How the Pot Movement Changed in 2018
This year wasn’t necessarily revolutionary when it comes to marijuana in America, but it was a year marked by numerous states continuing to push the legalization efforts of their neighbors. But supporters still say it was a sea-changing year, in part because between Jeff Sessions being removed as attorney general and the first midwestern state voting to legalize recreational marijuana.
“I think 2018 was the year it crested,” Rep. Earl Blumenauer (D-OR) tells Rolling Stone. “It was a terrific year.”
Here, a rundown of how marijuana legalization moved forward in 2018 — and how it sometimes stalled.
Leaders in Washington Began Taking Pot Seriously
Potentially the biggest headline of the year for marijuana was that President Donald J. Trump – who says he despises drugs and abstains from alcohol – reiterated his campaign pledge to allow states to decide their own cannabis policies. He did so at the insistence of Sen. Cory Gardner (R-CO) who vowed to block every nominee for the Department of Justice until he received commitments from the White House that then-Attorney General Jeff Sessions wouldn’t be allowed to go after marijuana businesses in states that had legalized the plant.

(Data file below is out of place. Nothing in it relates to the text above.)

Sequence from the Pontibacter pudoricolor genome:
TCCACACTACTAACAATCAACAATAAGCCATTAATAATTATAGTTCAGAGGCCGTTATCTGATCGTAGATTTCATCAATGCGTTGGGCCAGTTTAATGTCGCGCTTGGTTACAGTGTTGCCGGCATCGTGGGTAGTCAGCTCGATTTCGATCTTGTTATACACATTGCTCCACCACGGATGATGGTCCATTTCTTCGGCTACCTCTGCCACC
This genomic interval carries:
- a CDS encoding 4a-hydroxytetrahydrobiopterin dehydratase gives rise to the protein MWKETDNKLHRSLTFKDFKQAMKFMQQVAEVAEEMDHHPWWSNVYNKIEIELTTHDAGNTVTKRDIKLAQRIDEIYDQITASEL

Still, with Speaker Paul Ryan and Majority Leader Mitch McConnell, no marijuana provisions were allowed to hit the floor of either chamber of Congress for an up or down vote. But the growing number of pro-cannabis lawmakers of both parties beat back efforts to unwind the Obama-era policy that restricted the federal government from intruding in medical marijuana businesses in states where it’s legal.